What is the connection between this,
Know that Holy Trinity Church is the link and you have the answer.
For many years the church has supported a project in south India which, among other things, helps children who are affected or infected by HIV. I’m lucky to have orange and lemon trees in the garden so winter sees me making marmalade which I sell in the church hall after the Sunday service.
The NGO run by my brother supports 130 of the poorest families. Usually the children are looked after by a single mother (the husband having died) or a grandparent. The families are given a monthly allowance, this encourages the careers to keep the children in their villages rather than send them off to a distant orphanage. Not many institutions will take positive children.
Children are living longer now with antiretroviral treatment (given free by the Indian Government). However there is still a great deal of discrimination toward people with HIV (often coming from within their own families). One woman told me that the people in her village avoid her and won’t let her use the village pump. When asked if she couldn’t get together with women in her situation she said she had no way of knowing about others as people don’t dare draw attention to themselves.
“In any case,” she said, “my village is mixed caste, I’m low caste and I can’t join any of the high caste groups. When I work in the fields the others work in a group apart. They think that they will catch HIV if I touch them or happen to cough,” she chokes back her tears.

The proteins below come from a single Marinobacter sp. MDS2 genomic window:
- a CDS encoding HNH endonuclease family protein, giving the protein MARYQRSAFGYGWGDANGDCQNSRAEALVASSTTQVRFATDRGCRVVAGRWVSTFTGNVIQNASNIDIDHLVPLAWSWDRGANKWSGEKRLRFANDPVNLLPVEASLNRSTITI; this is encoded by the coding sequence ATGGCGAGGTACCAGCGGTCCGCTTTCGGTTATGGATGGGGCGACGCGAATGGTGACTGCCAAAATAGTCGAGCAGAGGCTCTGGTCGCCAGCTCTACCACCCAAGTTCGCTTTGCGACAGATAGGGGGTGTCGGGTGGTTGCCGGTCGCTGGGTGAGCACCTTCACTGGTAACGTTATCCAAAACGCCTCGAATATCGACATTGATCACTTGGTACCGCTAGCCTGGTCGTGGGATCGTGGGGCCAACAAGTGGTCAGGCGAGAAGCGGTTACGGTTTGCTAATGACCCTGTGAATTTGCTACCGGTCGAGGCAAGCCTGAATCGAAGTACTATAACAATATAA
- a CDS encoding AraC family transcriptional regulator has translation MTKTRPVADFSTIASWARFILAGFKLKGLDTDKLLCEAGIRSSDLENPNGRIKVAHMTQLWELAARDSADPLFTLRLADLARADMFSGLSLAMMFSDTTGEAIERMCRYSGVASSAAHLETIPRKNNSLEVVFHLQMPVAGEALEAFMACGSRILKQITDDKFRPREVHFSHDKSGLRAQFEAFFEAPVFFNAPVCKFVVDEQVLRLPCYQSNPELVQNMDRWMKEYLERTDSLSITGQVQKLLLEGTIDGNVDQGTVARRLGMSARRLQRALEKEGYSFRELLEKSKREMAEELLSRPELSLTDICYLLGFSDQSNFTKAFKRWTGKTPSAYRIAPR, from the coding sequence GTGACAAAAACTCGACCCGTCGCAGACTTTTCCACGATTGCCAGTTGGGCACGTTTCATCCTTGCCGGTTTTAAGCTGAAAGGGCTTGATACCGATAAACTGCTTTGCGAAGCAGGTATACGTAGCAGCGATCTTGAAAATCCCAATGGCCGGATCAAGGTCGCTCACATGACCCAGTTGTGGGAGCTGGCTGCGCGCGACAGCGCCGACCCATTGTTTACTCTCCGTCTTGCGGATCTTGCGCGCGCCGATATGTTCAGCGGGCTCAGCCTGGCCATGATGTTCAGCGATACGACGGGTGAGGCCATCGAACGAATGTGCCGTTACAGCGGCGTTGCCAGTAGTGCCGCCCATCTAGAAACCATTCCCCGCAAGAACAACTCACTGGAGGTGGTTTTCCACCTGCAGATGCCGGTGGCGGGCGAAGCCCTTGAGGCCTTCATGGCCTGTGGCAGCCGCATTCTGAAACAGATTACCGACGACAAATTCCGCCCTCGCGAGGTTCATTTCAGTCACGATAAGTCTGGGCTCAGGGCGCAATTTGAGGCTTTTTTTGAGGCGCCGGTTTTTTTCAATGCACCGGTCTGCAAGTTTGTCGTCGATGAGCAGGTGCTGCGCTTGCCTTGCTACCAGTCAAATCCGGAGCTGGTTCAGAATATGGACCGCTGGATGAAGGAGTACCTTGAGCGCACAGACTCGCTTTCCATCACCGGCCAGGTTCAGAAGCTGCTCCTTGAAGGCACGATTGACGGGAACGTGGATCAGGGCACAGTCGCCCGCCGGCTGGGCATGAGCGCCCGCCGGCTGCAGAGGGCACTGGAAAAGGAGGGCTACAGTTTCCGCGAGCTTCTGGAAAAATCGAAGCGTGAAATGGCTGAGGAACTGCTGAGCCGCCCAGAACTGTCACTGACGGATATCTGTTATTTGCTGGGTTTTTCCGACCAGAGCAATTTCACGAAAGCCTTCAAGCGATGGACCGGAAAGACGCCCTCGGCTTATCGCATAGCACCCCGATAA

Part of the project’s work is to inform the village people about the illness, also to visit schools where discrimination is taking place and talk to the staff and the pupils. It happens that a child is tormented by other children or even the teachers who make them sit aside on the floor.
Arjun, an eleven year old, recounts how he was always getting bullied “Even by my own friends,” his lip trembles. “Then people from Arogya Agam came to explain, and now everything is alright and even the teachers themselves bring me special treats.”
My visits to these families are very humbling. I hear so many stories of hardship; in one particular area there are more than usual orphans being looked after by grandmothers. This area is near to the border with Kerela State; many men leave home to get work there and stay for months. Some are infected by the time they return, and in turn infect their wives.
I was greatly moved by these elderly ladies with their care worn faces, who carry on working as ‘coolies’ so that their grandchildren can stay in school – truly inspirational.
But there are success stories too: children doing well in school and becoming leaders in the children’s clubs we have set up in the villages where they have fun and grow in self confidence. We train them in children’s rights, sports, health and hygiene and many groups are now tackling issues in their areas addressing problems of early marriage for girls, school drop-outs and bonded labour.
A big thank you to all who support these children by buying jam! I was able to hand over 500 Euros’ worth of marmalade on my last visit as well as funds raised by the International Club of the Riviera.